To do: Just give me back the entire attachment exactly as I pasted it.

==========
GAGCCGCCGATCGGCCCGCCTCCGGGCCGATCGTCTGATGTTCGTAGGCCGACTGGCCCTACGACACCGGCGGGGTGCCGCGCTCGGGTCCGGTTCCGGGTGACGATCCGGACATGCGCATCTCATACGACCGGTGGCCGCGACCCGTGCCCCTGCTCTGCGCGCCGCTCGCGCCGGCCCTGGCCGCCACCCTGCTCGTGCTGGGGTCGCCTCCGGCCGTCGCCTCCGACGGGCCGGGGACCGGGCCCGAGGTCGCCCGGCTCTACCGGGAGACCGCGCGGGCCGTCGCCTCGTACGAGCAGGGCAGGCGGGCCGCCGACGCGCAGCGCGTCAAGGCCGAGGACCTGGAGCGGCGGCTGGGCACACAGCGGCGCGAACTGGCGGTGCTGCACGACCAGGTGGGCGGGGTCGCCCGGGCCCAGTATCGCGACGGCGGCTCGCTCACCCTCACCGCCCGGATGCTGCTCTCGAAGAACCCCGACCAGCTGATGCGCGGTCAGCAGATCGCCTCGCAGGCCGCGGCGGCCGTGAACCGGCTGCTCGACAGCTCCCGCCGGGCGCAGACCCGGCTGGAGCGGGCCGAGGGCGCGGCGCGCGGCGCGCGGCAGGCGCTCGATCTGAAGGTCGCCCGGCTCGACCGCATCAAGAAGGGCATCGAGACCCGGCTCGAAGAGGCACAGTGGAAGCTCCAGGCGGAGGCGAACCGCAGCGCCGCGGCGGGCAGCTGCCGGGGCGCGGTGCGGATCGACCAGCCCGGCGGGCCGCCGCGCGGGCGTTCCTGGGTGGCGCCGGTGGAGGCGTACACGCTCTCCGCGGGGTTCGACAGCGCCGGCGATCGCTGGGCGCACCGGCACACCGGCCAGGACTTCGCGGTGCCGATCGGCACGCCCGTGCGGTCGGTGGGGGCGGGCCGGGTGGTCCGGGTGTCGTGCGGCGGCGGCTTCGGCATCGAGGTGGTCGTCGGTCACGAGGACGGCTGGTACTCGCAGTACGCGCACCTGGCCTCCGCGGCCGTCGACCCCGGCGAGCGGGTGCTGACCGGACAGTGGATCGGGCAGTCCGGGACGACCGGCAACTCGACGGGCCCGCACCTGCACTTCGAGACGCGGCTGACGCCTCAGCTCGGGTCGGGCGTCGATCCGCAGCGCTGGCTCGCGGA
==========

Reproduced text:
GAGCCGCCGATCGGCCCGCCTCCGGGCCGATCGTCTGATGTTCGTAGGCCGACTGGCCCTACGACACCGGCGGGGTGCCGCGCTCGGGTCCGGTTCCGGGTGACGATCCGGACATGCGCATCTCATACGACCGGTGGCCGCGACCCGTGCCCCTGCTCTGCGCGCCGCTCGCGCCGGCCCTGGCCGCCACCCTGCTCGTGCTGGGGTCGCCTCCGGCCGTCGCCTCCGACGGGCCGGGGACCGGGCCCGAGGTCGCCCGGCTCTACCGGGAGACCGCGCGGGCCGTCGCCTCGTACGAGCAGGGCAGGCGGGCCGCCGACGCGCAGCGCGTCAAGGCCGAGGACCTGGAGCGGCGGCTGGGCACACAGCGGCGCGAACTGGCGGTGCTGCACGACCAGGTGGGCGGGGTCGCCCGGGCCCAGTATCGCGACGGCGGCTCGCTCACCCTCACCGCCCGGATGCTGCTCTCGAAGAACCCCGACCAGCTGATGCGCGGTCAGCAGATCGCCTCGCAGGCCGCGGCGGCCGTGAACCGGCTGCTCGACAGCTCCCGCCGGGCGCAGACCCGGCTGGAGCGGGCCGAGGGCGCGGCGCGCGGCGCGCGGCAGGCGCTCGATCTGAAGGTCGCCCGGCTCGACCGCATCAAGAAGGGCATCGAGACCCGGCTCGAAGAGGCACAGTGGAAGCTCCAGGCGGAGGCGAACCGCAGCGCCGCGGCGGGCAGCTGCCGGGGCGCGGTGCGGATCGACCAGCCCGGCGGGCCGCCGCGCGGGCGTTCCTGGGTGGCGCCGGTGGAGGCGTACACGCTCTCCGCGGGGTTCGACAGCGCCGGCGATCGCTGGGCGCACCGGCACACCGGCCAGGACTTCGCGGTGCCGATCGGCACGCCCGTGCGGTCGGTGGGGGCGGGCCGGGTGGTCCGGGTGTCGTGCGGCGGCGGCTTCGGCATCGAGGTGGTCGTCGGTCACGAGGACGGCTGGTACTCGCAGTACGCGCACCTGGCCTCCGCGGCCGTCGACCCCGGCGAGCGGGTGCTGACCGGACAGTGGATCGGGCAGTCCGGGACGACCGGCAACTCGACGGGCCCGCACCTGCACTTCGAGACGCGGCTGACGCCTCAGCTCGGGTCGGGCGTCGATCCGCAGCGCTGGCTCGCGGA